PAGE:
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Facebook launches podcasts, live audio service

UPDATED: Mon., June 21, 2021

A conference worker passes a demo booth at Facebook's annual F8 developer conference, in San Jose, Calif., on April 18, 2017.  (Associated Press)
A conference worker passes a demo booth at Facebook's annual F8 developer conference, in San Jose, Calif., on April 18, 2017. (Associated Press)
By Barbara Ortutay Associated Press

Facebook is launching podcasts and live audio streams in the U.S. on Monday to keep users engaged on its platform and to compete with emerging rivals.

Facebook says it is allowing public figures with verified accounts to start live audio rooms and invite anyone else to speak. A handful of podcasts will be available to people in the U.S. at first and the company plans to add more down the line.

CEO Mark Zuckerberg, who has appeared on the video streaming app Clubhouse in the past, hosted his own live audio room on his Facebook page last week.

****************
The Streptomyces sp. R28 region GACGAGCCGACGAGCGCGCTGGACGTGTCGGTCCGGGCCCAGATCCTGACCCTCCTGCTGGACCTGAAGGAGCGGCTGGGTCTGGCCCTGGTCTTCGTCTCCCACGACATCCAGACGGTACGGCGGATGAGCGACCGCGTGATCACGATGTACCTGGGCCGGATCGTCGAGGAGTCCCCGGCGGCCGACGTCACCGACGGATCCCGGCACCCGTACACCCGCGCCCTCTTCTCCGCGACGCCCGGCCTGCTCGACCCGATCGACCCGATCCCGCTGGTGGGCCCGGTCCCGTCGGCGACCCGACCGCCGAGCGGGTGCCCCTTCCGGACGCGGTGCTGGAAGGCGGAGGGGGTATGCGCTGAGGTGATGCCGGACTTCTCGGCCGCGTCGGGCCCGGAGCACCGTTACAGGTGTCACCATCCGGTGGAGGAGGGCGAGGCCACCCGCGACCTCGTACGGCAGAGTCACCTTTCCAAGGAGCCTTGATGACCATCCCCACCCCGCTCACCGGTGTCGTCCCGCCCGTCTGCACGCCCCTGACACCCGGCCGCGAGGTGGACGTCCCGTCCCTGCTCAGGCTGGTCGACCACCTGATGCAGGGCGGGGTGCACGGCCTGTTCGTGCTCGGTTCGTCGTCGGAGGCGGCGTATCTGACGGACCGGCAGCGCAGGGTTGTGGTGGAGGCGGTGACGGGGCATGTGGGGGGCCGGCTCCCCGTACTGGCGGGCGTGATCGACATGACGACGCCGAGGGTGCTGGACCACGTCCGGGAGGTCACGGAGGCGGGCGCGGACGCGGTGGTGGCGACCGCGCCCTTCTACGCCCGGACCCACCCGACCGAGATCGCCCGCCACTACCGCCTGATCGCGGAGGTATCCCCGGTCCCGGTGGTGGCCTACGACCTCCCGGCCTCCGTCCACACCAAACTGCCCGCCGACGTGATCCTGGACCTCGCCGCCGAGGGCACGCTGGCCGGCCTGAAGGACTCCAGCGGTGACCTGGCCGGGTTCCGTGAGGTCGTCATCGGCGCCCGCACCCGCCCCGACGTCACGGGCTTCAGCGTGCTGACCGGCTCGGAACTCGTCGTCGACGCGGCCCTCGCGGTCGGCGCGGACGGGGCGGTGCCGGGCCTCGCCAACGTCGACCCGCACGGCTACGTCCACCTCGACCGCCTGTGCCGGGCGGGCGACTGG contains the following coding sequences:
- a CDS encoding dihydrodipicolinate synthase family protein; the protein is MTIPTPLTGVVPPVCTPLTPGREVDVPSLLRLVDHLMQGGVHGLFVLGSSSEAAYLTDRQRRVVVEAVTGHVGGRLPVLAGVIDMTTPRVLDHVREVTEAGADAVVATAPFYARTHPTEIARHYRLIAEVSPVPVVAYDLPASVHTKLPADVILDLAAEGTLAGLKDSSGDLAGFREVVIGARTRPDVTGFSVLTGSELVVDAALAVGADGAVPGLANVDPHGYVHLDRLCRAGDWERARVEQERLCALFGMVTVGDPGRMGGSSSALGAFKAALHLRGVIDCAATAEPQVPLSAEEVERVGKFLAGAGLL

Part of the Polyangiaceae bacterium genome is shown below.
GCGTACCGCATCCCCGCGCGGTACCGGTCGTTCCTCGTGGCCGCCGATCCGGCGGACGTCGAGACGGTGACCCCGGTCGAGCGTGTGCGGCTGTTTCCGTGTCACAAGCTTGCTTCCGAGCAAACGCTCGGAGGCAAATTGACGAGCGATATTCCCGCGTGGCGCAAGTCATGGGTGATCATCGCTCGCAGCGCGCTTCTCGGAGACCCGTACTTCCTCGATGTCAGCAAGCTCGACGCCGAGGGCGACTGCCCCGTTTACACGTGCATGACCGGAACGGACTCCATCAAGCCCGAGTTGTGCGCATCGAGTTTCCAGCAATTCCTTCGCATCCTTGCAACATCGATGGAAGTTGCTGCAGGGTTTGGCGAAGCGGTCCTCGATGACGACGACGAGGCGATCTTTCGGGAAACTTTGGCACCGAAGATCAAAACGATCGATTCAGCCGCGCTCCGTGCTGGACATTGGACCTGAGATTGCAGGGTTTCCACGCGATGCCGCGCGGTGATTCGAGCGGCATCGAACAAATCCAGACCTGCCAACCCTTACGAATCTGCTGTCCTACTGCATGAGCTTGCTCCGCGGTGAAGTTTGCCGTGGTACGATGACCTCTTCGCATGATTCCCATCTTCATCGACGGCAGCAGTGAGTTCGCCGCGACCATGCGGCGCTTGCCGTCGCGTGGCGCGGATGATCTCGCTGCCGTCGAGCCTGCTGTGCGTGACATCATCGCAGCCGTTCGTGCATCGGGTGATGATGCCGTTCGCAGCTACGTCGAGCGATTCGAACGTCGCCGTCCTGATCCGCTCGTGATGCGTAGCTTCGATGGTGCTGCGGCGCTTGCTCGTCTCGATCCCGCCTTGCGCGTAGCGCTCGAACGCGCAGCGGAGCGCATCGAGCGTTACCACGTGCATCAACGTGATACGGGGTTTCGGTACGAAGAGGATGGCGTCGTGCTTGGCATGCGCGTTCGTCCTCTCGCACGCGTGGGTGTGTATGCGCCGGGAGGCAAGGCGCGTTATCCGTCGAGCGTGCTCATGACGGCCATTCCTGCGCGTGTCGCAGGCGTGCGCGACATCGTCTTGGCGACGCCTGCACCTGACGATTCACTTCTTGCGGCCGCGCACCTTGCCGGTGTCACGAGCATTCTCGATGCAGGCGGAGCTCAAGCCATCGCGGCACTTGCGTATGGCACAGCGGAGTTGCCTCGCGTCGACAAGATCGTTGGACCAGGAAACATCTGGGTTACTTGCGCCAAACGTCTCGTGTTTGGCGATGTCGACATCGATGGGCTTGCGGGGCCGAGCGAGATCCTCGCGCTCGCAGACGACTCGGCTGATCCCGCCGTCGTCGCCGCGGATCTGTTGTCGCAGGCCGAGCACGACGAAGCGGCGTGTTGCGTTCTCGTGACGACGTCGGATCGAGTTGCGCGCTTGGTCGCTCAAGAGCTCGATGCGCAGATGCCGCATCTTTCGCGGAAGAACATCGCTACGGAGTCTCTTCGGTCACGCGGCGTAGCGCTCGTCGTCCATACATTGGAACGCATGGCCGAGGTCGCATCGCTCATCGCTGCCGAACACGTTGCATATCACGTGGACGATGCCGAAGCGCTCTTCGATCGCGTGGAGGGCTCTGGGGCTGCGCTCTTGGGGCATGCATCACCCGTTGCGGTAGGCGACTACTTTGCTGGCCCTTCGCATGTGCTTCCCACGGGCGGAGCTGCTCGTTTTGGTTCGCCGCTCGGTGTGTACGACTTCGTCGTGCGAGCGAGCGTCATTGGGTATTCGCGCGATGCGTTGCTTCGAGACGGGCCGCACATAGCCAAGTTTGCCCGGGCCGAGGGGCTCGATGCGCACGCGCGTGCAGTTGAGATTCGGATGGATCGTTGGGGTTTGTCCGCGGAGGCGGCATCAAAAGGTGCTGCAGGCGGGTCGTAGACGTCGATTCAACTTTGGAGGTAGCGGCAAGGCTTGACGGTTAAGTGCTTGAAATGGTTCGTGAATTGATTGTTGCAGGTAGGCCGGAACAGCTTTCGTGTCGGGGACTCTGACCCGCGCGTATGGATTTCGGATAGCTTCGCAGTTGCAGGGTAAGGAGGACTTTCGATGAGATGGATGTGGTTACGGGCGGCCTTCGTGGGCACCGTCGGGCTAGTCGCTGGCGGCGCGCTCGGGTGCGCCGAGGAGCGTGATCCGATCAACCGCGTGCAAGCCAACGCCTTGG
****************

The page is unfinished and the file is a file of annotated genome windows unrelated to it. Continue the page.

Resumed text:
“Live Audio Rooms and podcasts rolling out in the US is just the beginning of our audio journey,” wrote Fidji Simo, head of the Facebook app, in a blog post Monday. “Looking ahead, we are working with creators who will use our audio tools to further develop and launch Soundbites – short-form, creative audio clips.”

But podcasts and live audio have also been an outlet for racism, misinformation and extremist material. Live audio is particularly difficult to moderate, compared with traditional social media posts.

Facebook, which announced its audio plans to push into audio streams in April, says its rules apply to live audio and podcasts and anyone can report offending material.

“In addition, our broader integrity and safety work and the tools we have built for proactively and automatically identifying harmful content are great building blocks, but we plan to adapt tech and processes as we learn more,” the company said in a prepared statement.

The company says that it may also retain live audio after it is no longer live to enforce its policies, which will be done both by human moderators and machine learning.

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